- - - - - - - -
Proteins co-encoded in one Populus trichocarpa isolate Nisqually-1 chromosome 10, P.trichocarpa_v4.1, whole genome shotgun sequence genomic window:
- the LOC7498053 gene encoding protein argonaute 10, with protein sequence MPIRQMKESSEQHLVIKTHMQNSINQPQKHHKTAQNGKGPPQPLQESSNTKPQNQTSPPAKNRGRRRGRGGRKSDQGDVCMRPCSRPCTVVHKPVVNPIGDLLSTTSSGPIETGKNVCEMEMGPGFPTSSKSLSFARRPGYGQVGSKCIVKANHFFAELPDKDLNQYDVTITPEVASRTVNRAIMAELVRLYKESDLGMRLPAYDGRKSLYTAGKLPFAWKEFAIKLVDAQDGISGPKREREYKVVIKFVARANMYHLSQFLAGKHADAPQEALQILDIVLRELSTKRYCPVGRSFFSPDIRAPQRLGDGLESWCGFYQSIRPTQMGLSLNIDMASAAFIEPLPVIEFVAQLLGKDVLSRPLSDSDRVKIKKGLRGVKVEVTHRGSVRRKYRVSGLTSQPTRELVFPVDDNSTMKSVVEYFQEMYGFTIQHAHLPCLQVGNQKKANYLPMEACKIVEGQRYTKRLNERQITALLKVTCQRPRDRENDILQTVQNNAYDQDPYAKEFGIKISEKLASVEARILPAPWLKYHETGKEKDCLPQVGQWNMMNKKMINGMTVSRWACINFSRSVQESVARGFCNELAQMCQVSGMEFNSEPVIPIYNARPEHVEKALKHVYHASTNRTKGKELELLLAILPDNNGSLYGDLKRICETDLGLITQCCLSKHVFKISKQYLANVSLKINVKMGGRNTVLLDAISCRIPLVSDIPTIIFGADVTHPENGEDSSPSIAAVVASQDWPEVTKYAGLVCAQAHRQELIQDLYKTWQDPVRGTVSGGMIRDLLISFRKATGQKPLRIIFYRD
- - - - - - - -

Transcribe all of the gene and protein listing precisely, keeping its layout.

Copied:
Proteins co-encoded in one Populus trichocarpa isolate Nisqually-1 chromosome 10, P.trichocarpa_v4.1, whole genome shotgun sequence genomic window:
- the LOC7498053 gene encoding protein argonaute 10, with protein sequence MPIRQMKESSEQHLVIKTHMQNSINQPQKHHKTAQNGKGPPQPLQESSNTKPQNQTSPPAKNRGRRRGRGGRKSDQGDVCMRPCSRPCTVVHKPVVNPIGDLLSTTSSGPIETGKNVCEMEMGPGFPTSSKSLSFARRPGYGQVGSKCIVKANHFFAELPDKDLNQYDVTITPEVASRTVNRAIMAELVRLYKESDLGMRLPAYDGRKSLYTAGKLPFAWKEFAIKLVDAQDGISGPKREREYKVVIKFVARANMYHLSQFLAGKHADAPQEALQILDIVLRELSTKRYCPVGRSFFSPDIRAPQRLGDGLESWCGFYQSIRPTQMGLSLNIDMASAAFIEPLPVIEFVAQLLGKDVLSRPLSDSDRVKIKKGLRGVKVEVTHRGSVRRKYRVSGLTSQPTRELVFPVDDNSTMKSVVEYFQEMYGFTIQHAHLPCLQVGNQKKANYLPMEACKIVEGQRYTKRLNERQITALLKVTCQRPRDRENDILQTVQNNAYDQDPYAKEFGIKISEKLASVEARILPAPWLKYHETGKEKDCLPQVGQWNMMNKKMINGMTVSRWACINFSRSVQESVARGFCNELAQMCQVSGMEFNSEPVIPIYNARPEHVEKALKHVYHASTNRTKGKELELLLAILPDNNGSLYGDLKRICETDLGLITQCCLSKHVFKISKQYLANVSLKINVKMGGRNTVLLDAISCRIPLVSDIPTIIFGADVTHPENGEDSSPSIAAVVASQDWPEVTKYAGLVCAQAHRQELIQDLYKTWQDPVRGTVSGGMIRDLLISFRKATGQKPLRIIFYRD